The Corner

Law & the Courts

Al Franken May Be Guilty of a Sex Crime

The picture of Al Franken apparently groping a sleeping Leann Tweeden isn’t just repugnant; if he committed this act in multiple American jurisdictions, he’d be guilty of a crime. For example, in my home state of Tennessee, the felony of “sexual battery” would clearly cover Franken’s behavior. Tennessee Code Annotated Section 39-13-505 defines sexual battery as follows:

(a) Sexual battery is unlawful sexual contact with a victim by the defendant or the defendant by a victim accompanied by any of the following circumstances:

(1) Force or coercion is used to accomplish the act;

(2) The sexual contact is accomplished without the consent of the victim and the defendant knows or has reason to know at the time of the contact that the victim did not consent;

(3) The defendant knows or has reason to know that the victim is mentally defective, mentally incapacitated or physically helpless; or

(4) The sexual contact is accomplished by fraud. [Emphasis added.]

A separate section of the Tennessee code defines “sexual contact” as “the intentional touching of the victim’s, the defendant’s, or any other person’s intimate parts, or the intentional touching of the clothing covering the immediate area of the victim’s, the defendant’s, or any other person’s intimate parts, if that intentional touching can be reasonably construed as being for the purpose of sexual arousal or gratification.” A person’s “intimate parts” include the “primary genital area, groin, inner thigh, buttock or breast of a human being.”

I use Tennessee law as an example simply because I’m most familiar with it, and Franken would have a defense against similar claims brought in other jurisdictions — either that he didn’t actually touch Tweeden or that the purpose wasn’t “sexual arousal or gratification.” But this is just one law. New York prohibits “forcible touching.”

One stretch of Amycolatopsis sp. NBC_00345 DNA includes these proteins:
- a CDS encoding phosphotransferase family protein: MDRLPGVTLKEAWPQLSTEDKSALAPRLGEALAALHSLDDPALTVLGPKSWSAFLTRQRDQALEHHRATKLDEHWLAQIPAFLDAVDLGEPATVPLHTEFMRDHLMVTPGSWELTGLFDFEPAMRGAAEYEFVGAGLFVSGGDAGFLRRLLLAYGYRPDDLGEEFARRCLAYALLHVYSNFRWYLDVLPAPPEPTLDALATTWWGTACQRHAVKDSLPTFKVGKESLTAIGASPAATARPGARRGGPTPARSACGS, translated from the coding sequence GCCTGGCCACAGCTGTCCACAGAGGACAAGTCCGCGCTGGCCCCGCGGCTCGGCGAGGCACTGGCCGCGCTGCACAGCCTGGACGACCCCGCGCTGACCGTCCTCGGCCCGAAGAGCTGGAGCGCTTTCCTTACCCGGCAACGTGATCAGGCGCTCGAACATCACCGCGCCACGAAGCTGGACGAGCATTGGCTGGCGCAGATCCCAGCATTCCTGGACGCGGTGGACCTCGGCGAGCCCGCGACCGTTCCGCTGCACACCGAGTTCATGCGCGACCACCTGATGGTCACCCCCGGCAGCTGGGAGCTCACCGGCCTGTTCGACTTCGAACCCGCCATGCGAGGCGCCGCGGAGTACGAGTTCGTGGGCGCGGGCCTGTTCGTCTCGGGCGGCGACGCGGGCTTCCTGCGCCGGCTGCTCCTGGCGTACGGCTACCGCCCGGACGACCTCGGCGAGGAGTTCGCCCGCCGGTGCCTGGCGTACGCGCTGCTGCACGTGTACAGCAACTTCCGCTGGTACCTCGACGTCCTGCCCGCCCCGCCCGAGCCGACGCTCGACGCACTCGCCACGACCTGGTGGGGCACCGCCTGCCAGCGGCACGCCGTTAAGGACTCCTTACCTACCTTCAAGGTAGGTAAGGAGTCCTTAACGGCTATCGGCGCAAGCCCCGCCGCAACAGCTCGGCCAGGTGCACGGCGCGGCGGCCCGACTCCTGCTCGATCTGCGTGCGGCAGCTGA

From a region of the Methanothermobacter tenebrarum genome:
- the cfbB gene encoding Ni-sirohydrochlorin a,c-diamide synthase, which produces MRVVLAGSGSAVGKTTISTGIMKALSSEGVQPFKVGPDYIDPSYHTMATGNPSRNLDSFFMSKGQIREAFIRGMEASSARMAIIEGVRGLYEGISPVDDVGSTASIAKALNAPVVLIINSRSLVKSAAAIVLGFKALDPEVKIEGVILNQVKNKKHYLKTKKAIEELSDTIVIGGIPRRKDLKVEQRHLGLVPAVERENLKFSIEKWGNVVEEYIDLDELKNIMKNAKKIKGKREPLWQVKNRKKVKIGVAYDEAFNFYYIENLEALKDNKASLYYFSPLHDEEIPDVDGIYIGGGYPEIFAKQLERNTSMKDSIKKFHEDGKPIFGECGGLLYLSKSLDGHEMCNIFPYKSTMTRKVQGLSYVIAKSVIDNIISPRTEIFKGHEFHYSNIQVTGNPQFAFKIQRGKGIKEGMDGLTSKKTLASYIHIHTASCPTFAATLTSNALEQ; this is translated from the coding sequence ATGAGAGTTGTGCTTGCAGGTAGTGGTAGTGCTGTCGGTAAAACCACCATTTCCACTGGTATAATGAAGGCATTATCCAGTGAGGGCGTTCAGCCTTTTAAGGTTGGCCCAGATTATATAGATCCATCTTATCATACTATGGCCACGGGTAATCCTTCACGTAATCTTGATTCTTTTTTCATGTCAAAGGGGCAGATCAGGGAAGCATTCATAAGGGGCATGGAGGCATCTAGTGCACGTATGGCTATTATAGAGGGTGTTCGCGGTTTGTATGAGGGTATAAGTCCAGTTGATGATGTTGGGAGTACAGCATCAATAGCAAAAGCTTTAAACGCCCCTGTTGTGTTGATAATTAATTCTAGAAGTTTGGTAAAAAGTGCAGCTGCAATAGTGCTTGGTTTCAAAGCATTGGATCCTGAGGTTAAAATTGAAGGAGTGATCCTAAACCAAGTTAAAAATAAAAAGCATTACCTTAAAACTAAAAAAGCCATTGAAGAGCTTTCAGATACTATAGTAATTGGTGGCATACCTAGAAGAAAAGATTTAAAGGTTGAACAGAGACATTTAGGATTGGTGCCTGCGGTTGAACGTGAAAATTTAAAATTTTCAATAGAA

A person is guilty of forcible touching when such person intentionally, and for no legitimate purpose:

1. forcibly touches the sexual or other intimate parts of another person for the purpose of degrading or abusing such person, or for the purpose of gratifying the actor’s sexual desire;

Obviously, prosecution would be difficult — combining statutes of limitations questions with jurisdictional issues (where was the picture taken? what law applies?) — but I highlight these statutes simply to note the gravity of Franken’s actions. And I’m just analyzing here the incriminating picture. Don’t forget, Tweeden also accuses Franken of forcibly kissing her and putting his tongue in her mouth. Unless there is missing context or more to the story than Franken’s lame excuse of a joke gone awry, then Franken should step down. There’s no room in the Senate for a man who has likely committed a sex crime.

David French is a senior writer for National Review, a senior fellow at the National Review Institute, and a veteran of Operation Iraqi Freedom.

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